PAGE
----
Muscle Stretch Reflex

Original Author: Anupe Gill
Last Updated: 13th September 2018
Revisions: 3

A reflex is defined as an involuntary, unlearned, repeatable, automatic reaction to a specific stimulus which does not require input from the brain. The muscle stretch reflex is the most basic reflex pathway in the body and as such, understanding this allows understanding of more complex reflexes.

This article shall discuss the components of a reflex arc, the monosynaptic reflex and relevant clinical issues.

Reflex Arc Components

A reflex arc is a neural pathway that controls a reflex. Most sensory neurones have a synapse within the spinal cord, allowing for reflexes to take place without the involvement of the central nervous system (CNS) – speeding up the process. The pathway can be described as a ‘reflex arc’ which is made up of 5 components:

  • A receptor – muscle spindle
  • An afferent fibre – muscle spindle afferent
  • An integration centre – lamina IX of spinal cord
  • An efferent fibre – α-motoneurones
  • An effector – muscle

fig 1 – Diagram demonstrating the components of a reflex arc and the reflex response to a heat source.

The Monosynaptic Stretch Reflex

A monosynaptic reflex, such as the knee jerk reflex, is a simple reflex involving only one synapse between the sensory and motor neurone.

The pathway starts when the muscle spindle is stretched (caused by the tap stimulus in the knee jerk reflex). The muscle spindles are responsible for detecting the length of the muscles fibres.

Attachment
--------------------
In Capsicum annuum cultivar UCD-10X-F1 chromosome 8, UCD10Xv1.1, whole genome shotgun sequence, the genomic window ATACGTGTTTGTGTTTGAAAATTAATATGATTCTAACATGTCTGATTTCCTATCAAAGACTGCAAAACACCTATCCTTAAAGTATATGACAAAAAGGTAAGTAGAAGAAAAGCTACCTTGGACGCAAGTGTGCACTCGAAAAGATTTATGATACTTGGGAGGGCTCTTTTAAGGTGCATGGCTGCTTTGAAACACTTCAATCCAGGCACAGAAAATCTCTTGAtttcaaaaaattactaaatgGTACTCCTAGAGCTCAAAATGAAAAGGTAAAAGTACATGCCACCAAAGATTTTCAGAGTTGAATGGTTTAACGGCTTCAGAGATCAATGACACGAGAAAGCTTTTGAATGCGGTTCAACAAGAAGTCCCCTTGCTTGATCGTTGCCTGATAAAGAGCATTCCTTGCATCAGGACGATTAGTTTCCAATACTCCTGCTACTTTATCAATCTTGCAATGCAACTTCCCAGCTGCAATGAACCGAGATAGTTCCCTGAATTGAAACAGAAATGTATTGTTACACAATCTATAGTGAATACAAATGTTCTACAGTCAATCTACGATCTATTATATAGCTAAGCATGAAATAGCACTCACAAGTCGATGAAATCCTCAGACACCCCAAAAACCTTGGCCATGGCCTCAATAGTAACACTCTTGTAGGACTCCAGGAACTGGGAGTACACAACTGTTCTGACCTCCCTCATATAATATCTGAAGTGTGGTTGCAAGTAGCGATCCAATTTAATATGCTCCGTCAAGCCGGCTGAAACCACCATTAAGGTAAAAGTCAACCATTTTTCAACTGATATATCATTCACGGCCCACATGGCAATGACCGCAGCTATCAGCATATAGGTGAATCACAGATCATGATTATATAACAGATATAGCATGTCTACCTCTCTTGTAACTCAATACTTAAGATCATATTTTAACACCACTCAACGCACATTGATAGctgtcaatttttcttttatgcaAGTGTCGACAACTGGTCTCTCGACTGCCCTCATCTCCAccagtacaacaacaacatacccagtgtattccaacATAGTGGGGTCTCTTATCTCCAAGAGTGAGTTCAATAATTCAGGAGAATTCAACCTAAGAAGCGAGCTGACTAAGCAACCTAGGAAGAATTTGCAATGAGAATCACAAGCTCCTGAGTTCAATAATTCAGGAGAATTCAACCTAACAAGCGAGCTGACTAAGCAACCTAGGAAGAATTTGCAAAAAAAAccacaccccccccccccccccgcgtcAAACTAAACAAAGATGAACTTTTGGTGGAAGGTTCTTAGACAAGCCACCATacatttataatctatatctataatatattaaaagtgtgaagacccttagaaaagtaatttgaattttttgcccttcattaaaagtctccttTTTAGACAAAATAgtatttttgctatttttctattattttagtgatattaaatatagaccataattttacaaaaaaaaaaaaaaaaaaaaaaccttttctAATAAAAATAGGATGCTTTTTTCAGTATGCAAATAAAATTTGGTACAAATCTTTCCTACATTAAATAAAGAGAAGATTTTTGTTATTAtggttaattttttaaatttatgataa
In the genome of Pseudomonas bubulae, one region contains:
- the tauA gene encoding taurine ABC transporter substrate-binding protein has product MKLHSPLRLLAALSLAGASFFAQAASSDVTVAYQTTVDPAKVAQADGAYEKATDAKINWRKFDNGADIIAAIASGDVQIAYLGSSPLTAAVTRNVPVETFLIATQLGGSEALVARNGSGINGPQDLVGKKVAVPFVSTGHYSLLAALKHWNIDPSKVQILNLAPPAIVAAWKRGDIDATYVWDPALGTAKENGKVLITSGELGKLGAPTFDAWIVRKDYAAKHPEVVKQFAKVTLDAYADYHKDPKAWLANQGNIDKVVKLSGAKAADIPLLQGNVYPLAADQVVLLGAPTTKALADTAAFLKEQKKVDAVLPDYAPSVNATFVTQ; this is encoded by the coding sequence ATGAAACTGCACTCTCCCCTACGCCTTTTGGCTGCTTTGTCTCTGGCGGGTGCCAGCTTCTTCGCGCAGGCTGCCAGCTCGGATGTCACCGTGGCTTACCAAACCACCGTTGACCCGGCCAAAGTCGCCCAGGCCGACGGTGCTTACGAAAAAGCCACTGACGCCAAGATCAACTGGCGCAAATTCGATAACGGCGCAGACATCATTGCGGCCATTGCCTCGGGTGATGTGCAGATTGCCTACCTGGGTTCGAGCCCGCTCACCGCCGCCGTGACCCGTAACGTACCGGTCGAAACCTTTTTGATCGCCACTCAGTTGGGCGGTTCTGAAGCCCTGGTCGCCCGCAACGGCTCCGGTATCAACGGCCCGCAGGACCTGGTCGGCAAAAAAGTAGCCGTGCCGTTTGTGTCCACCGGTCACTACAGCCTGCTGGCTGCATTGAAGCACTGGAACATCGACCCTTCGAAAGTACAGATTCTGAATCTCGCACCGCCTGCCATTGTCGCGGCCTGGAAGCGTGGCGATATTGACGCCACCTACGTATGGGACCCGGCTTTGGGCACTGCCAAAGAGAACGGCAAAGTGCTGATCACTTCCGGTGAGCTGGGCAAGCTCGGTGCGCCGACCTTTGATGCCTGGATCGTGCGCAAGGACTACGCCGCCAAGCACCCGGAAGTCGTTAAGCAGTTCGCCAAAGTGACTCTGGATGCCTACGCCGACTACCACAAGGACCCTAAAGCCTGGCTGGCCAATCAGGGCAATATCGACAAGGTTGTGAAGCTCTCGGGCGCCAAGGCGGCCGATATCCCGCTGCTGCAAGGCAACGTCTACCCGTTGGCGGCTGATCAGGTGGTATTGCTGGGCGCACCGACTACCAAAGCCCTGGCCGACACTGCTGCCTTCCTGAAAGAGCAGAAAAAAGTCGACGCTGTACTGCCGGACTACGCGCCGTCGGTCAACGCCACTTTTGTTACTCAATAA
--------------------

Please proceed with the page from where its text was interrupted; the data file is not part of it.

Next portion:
When a stretch is detected it causes action potentials to be fired by Ia afferent fibres. These then synapse within the spinal cord with α-motoneurones which innervate extrafusal fibres. The antagonistic muscle is inhibited and the agonist muscle contracts i.e. in the knee jerk reflex the quadriceps contract and the hamstrings relax.

The sensitivity of the reflex is regulated by gamma motoneurones – these lead to tightening or relaxing of muscle fibres within the muscle spindle. It is thought that this takes place to allow preservation of the stretch reflex when muscles are contracted, although not much is known about it.

Fig 2 – Diagram showing the muscle stretch reflex using the knee jerk reflex as an example.

Clinical Relevance – Testing Reflexes

When testing reflexes it is important to know which spinal root level you are testing.

If the reflex is not present it could be due to a problem with the receptor, the spinal cord, the motoneurone, the neuromuscular junction or the muscles. It is also important to look for hyperreflexia (UMN sign) or hyporreflexia (LMN sign)

Reflex Spinal Levels
Biceps reflex C5/C6
Brachioradialis reflex C6
Extensor digitorum reflex C6/C7
Triceps reflex C6-C8
Patellar reflex L2-L4
Achilles reflex S1/S2

The strength of the reflex can be graded from 0 (no response) to 4+ (clonus) with 2+ (brisk response) being normal.

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